This theological heritage is viewed by some as a slippery slope into the “isms”–liberalism, new ageism, paganism, and so on. Tolerance, they say, becomes the demon in the room, and before long, anything goes. I beg to differ. I believe Christianity has more to lose from a debate-centered, intolerant, judgmental, arrogant, enemy-making response to the world. If we follow this playbook, we may win the game on points, but there will be no one left in the stands with any interest in what we are doing.

    I choose to belong to a people whose God is bigger than our current scientific findings, enabling us to go into the future with scientific wonder and exploration of the universe–a universe we are certain God created and sustains. I choose to belong to a people who know that love builds up rather than puffs up and who take their relational cues from the God who exists in the loving relationship known as Trinity. I choose to belong to a people confident that God will bring all things to completion in Christ, but between here and there is much open-ended freedom for God to act and respond to his creation. I choose to belong to a people who are known by their love more than by their ability to slice a heretic to shreds. I choose to belong to a people interested in God’s fallen world of politics, economics, health, science, the arts, sexuality, power, and money. I choose to belong to a people with their hearts, hands, and minds opened to fellow followers of Jesus who see things differently while still confessing the faith delivered to the saints. I believe the family of God lives in a big tent with a God even bigger than the tent.
    (Excerpt from “A Charitable Discourse: Talking About the Things That Divide Us”, Dan Boone)

  16. Adam says:

    Hum , there are methodists who are calvinists so , and furthermore george whitefield was one.

  17. Fr. Hans Jacobse says:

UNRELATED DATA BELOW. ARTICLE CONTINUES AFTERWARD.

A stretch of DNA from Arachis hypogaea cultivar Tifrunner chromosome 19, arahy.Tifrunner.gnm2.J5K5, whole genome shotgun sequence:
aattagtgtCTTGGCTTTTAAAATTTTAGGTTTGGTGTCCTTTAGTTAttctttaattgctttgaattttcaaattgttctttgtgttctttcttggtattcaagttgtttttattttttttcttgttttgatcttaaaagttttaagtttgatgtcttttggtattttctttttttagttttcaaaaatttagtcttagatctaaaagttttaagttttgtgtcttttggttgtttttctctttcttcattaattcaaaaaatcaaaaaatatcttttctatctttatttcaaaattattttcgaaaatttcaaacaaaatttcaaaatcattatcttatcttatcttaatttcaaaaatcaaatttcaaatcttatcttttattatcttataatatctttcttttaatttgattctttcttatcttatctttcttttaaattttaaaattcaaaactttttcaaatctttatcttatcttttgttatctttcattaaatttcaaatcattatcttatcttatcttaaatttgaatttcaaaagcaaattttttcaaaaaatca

I’ll give the nod to Wesley. The Second Great Awakening inoculated England from the virus that launched the French Revolution.

  18. Micah says:

    If Calvinists are the elegantly skilled ageless Elves gallivanting across Middle Earth, Methodists are the humble hobbits who see to it that their adventures don’t keep them out from the Shire past second lunch.

  19. Sandra says:

    Most people tend to forget that the Methodist church was actually started by George Whitefield and was turned over to the Wesley brothers when he was used by God in starting the Great Awakening. Whitefield was an Calvinist and the Methodist church was based on that belief. John and Charles Wesley changed that although before his death Charles came very close to accepting the Calvinist theology (which is magnified in his hymns).

    • Chuck says:

      The statement that Whitefield started the Methodist church is incorrect. Whitefield had started work in Bristol and had invited JW to come up and continue working there among the society (ies?) that were forming there, when he went to America. There had also been friendship and association between them before this, of course. In these days, the term “Methodist” was mainly a term of derision placed upon certain of the followers of Wesley and Whitefield by people outside the Societies. There was no Methodist Church Until much later — long after Wesley had thoroughly repudiated Calvinism, and had earnestly tried to sway Whitefield away from it. While Wesley was very interested in the first Great Awakening in America, it was not the source of the later Methodist Episcopal Church — though there were of course common threads. Just because Whitefield’s fervor grew out of the same roots as Wesley’s (the Oxford Movement, etc.) and they did for a time work in tandem; and just because outside groups APPLIED the title “Methodist” to Whitefield and his followers, does not mean that they were the first “Methodists” in the sense of being the first generation of those who would evolve into the (larger) “Methodist” church. It is true, however, to say that some of the groups who, early on, DID see themselves as connected with Wesley’s movement, were of Calvinist leanings. Wesley was disturbed by this.